So you have a script and a budget and a crew and you want to make a movie. That is awesome…good for you! Before you do anything, you need to have your set and your locations locked down and ready. This should actually be one of the first things you do when you are in pre-production. Where you shoot your film is so incredibly important. For me, location scouting is a very enjoyable experience, as it allows me to visualize my film or scene in each possible place that I visit. If you have a great location, then most of the work is already done for you. The world of your film is there in full color when you find the right spot.
One of the first people you should bring onto your project is the UPM – Unit Production Manager. Or a location scout. On many small budget films, these two just aren’t in the budget. And you have to do the leg work yourself. No worries…I do this all the time, as my budgets are very small. But if you have some extra money in your budget, then these two people can help you tremendously. They will go out and investigate the sites for you while you work on other things. And when they have a dozen or so places, then you will go with them and see if these locations are what you are looking for.
Here are several ideas about getting the perfect location for your film, and at the same time save some money for other important things for your shoot.
- Rent A Furnished House or Set – Many first-time filmmakers don’t know about this option, because it is usually very expensive. But if you do some number crunching, it is sometimes worth your while. Because what you are doing is renting an entire home that is already furnished. Sometimes a big house can accommodate a 30-person crew along with 8-12 actors. So when you go this route, you have many rooms in which to set up in. One or two to shoot in, and the rest of your crew to work and setup in. Like a place for everyone to eat together. If you have the budget, then this is something you should consider as it simplifies the entire process. And ultimately allows you to concentrate on filming.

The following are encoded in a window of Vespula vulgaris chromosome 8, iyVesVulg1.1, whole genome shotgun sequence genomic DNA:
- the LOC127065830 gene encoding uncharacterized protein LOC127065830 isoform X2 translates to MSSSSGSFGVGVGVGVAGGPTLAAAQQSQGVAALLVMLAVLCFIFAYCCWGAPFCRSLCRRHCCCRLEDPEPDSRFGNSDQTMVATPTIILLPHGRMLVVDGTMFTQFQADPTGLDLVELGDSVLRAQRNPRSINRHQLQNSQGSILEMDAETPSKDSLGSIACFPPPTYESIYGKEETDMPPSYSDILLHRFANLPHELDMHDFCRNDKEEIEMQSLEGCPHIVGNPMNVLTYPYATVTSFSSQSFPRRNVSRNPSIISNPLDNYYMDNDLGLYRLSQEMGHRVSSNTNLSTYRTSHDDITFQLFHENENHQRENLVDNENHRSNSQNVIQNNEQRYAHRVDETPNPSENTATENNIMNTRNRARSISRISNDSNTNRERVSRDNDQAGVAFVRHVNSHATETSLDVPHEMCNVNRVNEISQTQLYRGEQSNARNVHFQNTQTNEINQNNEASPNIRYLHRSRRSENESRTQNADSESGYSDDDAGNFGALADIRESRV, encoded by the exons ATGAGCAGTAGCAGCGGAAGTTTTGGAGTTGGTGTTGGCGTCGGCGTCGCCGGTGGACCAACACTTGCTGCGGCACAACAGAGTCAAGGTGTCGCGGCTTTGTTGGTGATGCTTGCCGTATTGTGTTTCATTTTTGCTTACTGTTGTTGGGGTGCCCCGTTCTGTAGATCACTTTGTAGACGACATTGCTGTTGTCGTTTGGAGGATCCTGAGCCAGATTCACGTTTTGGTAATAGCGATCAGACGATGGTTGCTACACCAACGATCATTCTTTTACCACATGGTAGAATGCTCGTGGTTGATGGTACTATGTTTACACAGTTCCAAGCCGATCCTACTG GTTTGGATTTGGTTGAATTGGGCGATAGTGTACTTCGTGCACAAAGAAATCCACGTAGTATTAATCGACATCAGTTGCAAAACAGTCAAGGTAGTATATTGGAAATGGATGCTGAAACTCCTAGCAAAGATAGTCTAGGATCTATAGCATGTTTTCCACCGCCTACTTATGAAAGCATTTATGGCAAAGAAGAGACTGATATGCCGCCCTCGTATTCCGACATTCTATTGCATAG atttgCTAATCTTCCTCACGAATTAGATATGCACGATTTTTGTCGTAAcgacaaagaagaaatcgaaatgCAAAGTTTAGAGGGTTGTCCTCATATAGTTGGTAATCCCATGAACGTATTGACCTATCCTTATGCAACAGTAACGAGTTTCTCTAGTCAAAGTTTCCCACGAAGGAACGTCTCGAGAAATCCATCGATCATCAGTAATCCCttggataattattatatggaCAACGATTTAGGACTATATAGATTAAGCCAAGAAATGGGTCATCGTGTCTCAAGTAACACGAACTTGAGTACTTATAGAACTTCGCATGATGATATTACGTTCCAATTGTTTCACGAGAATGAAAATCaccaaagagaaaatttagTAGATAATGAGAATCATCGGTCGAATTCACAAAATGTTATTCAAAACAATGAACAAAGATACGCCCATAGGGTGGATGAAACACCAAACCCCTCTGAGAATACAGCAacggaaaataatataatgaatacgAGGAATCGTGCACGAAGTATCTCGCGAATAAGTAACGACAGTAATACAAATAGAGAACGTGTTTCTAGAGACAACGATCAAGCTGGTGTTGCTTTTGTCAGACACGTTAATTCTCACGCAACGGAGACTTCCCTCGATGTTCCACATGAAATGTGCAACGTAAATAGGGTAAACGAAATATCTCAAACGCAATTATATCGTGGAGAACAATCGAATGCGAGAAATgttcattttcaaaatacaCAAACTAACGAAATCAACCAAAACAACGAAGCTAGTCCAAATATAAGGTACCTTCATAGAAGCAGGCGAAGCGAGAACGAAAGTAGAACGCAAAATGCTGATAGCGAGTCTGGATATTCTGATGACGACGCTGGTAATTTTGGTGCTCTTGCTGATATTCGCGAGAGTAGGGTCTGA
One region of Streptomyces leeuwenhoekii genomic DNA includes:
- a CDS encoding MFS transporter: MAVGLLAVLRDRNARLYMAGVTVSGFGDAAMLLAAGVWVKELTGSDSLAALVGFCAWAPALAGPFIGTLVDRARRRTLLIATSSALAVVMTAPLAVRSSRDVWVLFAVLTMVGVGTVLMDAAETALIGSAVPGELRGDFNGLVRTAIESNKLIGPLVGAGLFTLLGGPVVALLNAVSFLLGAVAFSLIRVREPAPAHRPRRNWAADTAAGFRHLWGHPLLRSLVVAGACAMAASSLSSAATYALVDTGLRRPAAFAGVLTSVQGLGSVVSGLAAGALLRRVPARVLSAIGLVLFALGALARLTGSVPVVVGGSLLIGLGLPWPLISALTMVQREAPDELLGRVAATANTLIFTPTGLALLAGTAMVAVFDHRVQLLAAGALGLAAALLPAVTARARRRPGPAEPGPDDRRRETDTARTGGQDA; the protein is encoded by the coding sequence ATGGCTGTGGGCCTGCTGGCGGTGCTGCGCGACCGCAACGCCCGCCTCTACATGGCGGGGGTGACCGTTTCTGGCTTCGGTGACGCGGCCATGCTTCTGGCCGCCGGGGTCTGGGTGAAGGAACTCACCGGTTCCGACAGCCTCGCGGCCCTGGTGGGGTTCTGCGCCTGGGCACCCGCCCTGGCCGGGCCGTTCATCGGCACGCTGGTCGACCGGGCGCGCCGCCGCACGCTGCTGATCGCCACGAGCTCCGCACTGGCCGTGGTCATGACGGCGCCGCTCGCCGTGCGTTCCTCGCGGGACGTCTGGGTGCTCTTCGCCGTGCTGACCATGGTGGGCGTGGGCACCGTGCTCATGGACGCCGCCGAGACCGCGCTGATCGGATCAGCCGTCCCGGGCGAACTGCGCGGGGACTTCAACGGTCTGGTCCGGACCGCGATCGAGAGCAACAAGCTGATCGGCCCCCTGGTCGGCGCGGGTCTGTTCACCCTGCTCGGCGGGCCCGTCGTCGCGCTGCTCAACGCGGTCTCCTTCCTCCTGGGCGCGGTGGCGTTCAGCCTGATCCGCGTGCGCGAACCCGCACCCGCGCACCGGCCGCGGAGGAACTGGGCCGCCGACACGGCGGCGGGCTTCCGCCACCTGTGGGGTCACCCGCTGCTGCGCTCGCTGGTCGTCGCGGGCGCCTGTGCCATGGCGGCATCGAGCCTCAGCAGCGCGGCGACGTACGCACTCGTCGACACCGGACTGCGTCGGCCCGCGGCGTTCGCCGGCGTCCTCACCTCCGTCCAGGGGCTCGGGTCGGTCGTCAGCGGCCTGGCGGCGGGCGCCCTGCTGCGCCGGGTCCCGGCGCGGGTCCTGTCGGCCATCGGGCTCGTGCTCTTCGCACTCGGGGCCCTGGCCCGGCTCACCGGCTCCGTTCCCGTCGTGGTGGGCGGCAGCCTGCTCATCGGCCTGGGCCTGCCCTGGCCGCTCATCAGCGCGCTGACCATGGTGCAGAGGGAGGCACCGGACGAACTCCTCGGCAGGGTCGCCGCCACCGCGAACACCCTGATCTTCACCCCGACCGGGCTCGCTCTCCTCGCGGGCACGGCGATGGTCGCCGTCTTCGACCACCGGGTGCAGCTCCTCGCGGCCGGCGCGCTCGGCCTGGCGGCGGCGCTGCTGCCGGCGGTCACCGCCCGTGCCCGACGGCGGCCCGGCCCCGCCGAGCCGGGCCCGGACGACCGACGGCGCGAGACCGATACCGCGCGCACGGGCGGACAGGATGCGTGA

- Pull A Favor – Many first time filmmakers have scripts that take place in a home or garage. Because they have no money they tend to just shoot in their own house, or their parents house or a friend’s house. This is done all the time, as the primary goal is to just get the film in the can. This approach is not ideal…as most of the time, you have to settle for less than what you want for your story. But most of the time, this will be fine as the story doesn’t hang on a very specific home…just a home that looks lived in.
- Be Location Specific – My most recent film took place in a used clothing store because my vision of the story took place in an extremely old store. The lead character in my film was hundreds of years old. So I went looking for the perfect location. I ultimately found a beautiful little shop called Helping Hand Thrift Shop in LA. It is this amazing location that is filled to the brim with old used furniture and clothes and knick-knacks. It was so jam-packed with stuff, that sometimes it actually hindered my shoot…because there was no room to maneuver. But this shop was absolutely perfect for my shoot, no matter the drawbacks. Because it was all on screen, and it looked just terrific. Please take your time and really go out and find the perfect place. They are really out there waiting to be discovered. And most of the time, these locations won’t cost you an arm and a leg.
Finding the perfect location is essential for any film director. If you want to create a realistic world that your story and characters live in, then it needs to look real. Not fake or cheap or carelessly throw together. Because your audience will know immediately. They will either be drawn into your film because the set looks beautiful and supports the story. Or they will be bored stiff because the film looks fake. So be thoughtful and thorough when location scouting. You will very happy you did.
Want to learn how to make your own film projects? Auteur Film School offers amazing home-study courses in filmmaking. Drop us an email and we’ll send you a prospectus: firstname.lastname@example.org
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About the writer:
John Montana is an actor living with his wife in L.A. His most recent film, “Hungry” has been accepted into 24 film festivals internationally. Check out his short film – HUNGRY at No Title Production Films.